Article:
A complication that arises with decision trees is that they allow you to calculate the value of having further information, say about market conditions, which in turn allows you to decide whether or not it is worth paying for market research. This page looks at how to value imperfect information

Information

Decision makers may be offered a forecast of a future outcome (for example a market research group may predict the forthcoming demand for a product). This forecast may turn out to be correct or incorrect. This page looks at how to calculate the value of the forecast.

Perfect information - The forecast of the future outcome is always a correct prediction. If a firm can obtain a 100% accurate prediction they will always be able to undertake the most beneficial course of action for that prediction.

Imperfect information - The forecast is usually correct, but can be incorrect. Imperfect information is not as valuable as perfect information.

The value of information (either perfect or imperfect) may be calculated as follows:

Expected Profit (Outcome) WITH the information LESS Expected Profit (Outcome) WITHOUT the information

Illustration

(a)You have the mineral rights to a piece of land that you believe may have oil underground. There is only a 10% chance that you will strike oil if you drill, but the profit is $200,000.

It costs $10,000 to drill. The alternative is not to drill at all, in which case your profit is zero.

Should you drill? Draw a decision tree to represent your problem.

(b) Before you drill, you may consult a geologist who can assess the promise of the piece of land. She can tell you whether the prospects are good or poor, but she is not a perfect predictor. If there is oil, the probability that she will say there are good prospects is 95%. If there is no oil, the probability that she will say prospects are poor is 85%.

Draw a decision tree and calculate the value of imperfect information for this geologist. If the geologist charges $7,000, would you use her services?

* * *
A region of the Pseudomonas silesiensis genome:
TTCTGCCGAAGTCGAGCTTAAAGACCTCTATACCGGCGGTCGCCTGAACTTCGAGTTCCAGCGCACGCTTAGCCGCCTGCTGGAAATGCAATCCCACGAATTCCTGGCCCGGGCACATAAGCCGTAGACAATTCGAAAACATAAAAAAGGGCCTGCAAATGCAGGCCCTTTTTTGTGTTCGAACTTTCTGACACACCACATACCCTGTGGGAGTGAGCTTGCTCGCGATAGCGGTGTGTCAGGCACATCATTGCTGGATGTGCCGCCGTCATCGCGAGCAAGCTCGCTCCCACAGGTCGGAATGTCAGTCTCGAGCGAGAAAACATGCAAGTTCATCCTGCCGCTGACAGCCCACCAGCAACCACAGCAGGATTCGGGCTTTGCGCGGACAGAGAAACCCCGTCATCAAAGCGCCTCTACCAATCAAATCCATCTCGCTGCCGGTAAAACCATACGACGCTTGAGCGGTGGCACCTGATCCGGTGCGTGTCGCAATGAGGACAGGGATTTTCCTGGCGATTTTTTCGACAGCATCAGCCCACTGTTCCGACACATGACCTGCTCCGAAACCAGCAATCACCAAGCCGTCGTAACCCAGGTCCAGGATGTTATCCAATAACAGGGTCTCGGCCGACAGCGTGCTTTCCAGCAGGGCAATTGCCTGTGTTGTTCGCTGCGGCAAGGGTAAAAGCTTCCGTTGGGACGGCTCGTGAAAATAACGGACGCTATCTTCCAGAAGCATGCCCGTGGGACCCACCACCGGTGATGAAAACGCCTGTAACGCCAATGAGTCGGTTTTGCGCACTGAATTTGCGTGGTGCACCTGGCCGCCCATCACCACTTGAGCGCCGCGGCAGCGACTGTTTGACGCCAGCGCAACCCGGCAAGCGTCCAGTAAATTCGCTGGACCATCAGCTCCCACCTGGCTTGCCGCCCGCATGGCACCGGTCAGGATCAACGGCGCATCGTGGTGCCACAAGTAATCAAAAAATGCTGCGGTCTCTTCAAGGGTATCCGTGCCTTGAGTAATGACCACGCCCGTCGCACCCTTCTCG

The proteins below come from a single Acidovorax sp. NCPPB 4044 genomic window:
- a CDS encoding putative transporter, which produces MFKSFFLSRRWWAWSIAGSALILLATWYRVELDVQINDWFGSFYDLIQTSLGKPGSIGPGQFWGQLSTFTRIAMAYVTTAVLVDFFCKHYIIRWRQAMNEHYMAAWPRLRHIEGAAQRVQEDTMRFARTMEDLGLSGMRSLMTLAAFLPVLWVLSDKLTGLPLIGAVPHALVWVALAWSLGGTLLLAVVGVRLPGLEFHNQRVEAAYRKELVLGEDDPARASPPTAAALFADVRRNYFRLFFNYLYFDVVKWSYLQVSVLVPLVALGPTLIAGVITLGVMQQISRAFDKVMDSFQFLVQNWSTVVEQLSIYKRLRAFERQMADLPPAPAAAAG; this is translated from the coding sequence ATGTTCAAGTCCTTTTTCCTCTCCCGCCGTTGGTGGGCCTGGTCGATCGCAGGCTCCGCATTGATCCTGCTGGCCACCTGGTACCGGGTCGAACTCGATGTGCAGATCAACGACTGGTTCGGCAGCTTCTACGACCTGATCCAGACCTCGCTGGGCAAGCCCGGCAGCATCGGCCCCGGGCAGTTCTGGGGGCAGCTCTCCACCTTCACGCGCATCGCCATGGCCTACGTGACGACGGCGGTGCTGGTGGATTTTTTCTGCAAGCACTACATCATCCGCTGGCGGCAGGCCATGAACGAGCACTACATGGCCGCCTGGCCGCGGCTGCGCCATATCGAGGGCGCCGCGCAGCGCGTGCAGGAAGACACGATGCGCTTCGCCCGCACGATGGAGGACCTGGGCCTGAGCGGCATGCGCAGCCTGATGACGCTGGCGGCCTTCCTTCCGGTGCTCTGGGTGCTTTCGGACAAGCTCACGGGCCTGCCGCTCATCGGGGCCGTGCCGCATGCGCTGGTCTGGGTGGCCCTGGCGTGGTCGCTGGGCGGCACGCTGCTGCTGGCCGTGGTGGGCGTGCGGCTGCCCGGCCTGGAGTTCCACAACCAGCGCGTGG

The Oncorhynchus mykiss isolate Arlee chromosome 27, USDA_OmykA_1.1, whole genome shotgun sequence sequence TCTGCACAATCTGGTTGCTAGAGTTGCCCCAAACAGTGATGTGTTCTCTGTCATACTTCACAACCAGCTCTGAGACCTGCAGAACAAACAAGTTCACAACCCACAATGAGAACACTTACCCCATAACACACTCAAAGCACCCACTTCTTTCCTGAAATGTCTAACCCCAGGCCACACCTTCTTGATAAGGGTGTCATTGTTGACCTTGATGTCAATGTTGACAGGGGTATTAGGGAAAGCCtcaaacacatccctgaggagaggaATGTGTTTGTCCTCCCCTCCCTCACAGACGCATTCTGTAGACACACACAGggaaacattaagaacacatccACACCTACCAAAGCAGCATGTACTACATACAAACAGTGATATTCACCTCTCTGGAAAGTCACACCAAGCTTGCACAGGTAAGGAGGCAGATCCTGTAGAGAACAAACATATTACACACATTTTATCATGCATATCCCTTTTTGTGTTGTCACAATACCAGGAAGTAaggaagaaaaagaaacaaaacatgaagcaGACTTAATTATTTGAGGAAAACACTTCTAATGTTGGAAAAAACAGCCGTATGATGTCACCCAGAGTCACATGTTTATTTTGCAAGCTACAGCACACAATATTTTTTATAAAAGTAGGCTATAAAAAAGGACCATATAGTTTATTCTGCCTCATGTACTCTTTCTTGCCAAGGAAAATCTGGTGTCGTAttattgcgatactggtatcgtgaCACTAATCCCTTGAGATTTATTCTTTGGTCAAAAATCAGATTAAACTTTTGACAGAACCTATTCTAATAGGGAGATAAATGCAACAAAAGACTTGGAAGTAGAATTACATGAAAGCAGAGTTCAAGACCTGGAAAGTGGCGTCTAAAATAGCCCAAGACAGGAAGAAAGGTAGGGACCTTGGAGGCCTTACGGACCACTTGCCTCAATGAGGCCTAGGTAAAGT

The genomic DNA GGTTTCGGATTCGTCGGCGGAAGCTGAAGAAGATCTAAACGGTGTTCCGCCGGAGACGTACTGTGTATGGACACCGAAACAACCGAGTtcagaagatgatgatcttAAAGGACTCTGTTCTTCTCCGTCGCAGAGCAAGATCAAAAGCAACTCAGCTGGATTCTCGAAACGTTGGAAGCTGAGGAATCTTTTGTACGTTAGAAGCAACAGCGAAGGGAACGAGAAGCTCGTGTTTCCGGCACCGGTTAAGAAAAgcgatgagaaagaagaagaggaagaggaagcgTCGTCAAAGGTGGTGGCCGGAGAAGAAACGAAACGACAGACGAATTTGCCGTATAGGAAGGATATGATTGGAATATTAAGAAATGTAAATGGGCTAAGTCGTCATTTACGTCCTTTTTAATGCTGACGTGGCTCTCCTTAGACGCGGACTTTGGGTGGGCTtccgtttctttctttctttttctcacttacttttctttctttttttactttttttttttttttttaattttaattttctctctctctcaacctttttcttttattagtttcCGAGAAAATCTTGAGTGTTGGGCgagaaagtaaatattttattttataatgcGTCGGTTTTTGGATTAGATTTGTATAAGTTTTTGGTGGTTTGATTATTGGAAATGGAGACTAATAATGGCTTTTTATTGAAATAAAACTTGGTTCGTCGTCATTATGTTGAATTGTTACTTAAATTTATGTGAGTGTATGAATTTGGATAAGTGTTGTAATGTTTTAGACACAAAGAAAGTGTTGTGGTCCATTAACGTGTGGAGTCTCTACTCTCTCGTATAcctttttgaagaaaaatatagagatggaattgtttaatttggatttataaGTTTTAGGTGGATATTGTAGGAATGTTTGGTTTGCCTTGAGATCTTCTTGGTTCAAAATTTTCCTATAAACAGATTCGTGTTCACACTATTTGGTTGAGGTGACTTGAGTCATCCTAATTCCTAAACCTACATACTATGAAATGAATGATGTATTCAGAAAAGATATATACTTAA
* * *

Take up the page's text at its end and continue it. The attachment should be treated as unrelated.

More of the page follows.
We should drill, because the expected value from drilling is $10K, versus nothing for not drilling.

(b) We will calculate the Expected Value of profits if we employ the geologist.

If this exceeds $10,000, the geologist would be worth employing as long as the benefit of employing her exceeds her charge of $7,000.

If we employ the geologist, the probabilities of her possible assessments can be tabulated as follows (assume 1,000 drills in total):

A decision tree can be drawn to calculate the expected value of profits if a geologist is employed:

Working from right to left:

EV_{A} = (41.30% × $200,000) - $10,000 drilling costs = $72,600.The decision at 'C' should be to drill, as this generates higher benefits than not drilling.

EV_{B} = (0.65% × $200,000) - $10,000 drilling costs = -$8,700. The decision at 'D' should be not to drill.

EV_{C} = 0.23 × $72,600 = $16,698. This is the expected value of profits if a geologist is employed and exceeds the EV of profits if she is not employed.

Expected Value of Imperfect Information = $16,698 - $10,000 =$6,698. Since this is less than the cost of buying the information($7,000), we should not employ the geologist.

Created at 7/10/2012 9:21 PM by System Account (GMT) Greenwich Mean Time : Dublin, Edinburgh, Lisbon, London

Last modified at 4/26/2013 3:46 PM by System Account (GMT) Greenwich Mean Time : Dublin, Edinburgh, Lisbon, London

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